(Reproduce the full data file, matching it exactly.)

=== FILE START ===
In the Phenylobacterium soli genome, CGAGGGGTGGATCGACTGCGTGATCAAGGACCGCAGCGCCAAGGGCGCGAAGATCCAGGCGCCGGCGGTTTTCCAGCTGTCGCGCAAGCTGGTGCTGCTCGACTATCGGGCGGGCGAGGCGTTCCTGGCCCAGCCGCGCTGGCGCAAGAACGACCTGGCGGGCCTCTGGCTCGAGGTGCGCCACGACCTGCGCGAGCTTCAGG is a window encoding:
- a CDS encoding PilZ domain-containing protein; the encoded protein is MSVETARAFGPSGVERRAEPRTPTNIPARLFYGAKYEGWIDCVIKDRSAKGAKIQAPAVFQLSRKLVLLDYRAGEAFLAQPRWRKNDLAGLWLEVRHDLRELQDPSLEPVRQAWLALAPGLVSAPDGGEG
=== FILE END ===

In the Phenylobacterium soli genome, CGAGGGGTGGATCGACTGCGTGATCAAGGACCGCAGCGCCAAGGGCGCGAAGATCCAGGCGCCGGCGGTTTTCCAGCTGTCGCGCAAGCTGGTGCTGCTCGACTATCGGGCGGGCGAGGCGTTCCTGGCCCAGCCGCGCTGGCGCAAGAACGACCTGGCGGGCCTCTGGCTCGAGGTGCGCCACGACCTGCGCGAGCTTCAGG is a window encoding:
- a CDS encoding PilZ domain-containing protein; the encoded protein is MSVETARAFGPSGVERRAEPRTPTNIPARLFYGAKYEGWIDCVIKDRSAKGAKIQAPAVFQLSRKLVLLDYRAGEAFLAQPRWRKNDLAGLWLEVRHDLRELQDPSLEPVRQAWLALAPGLVSAPDGGEG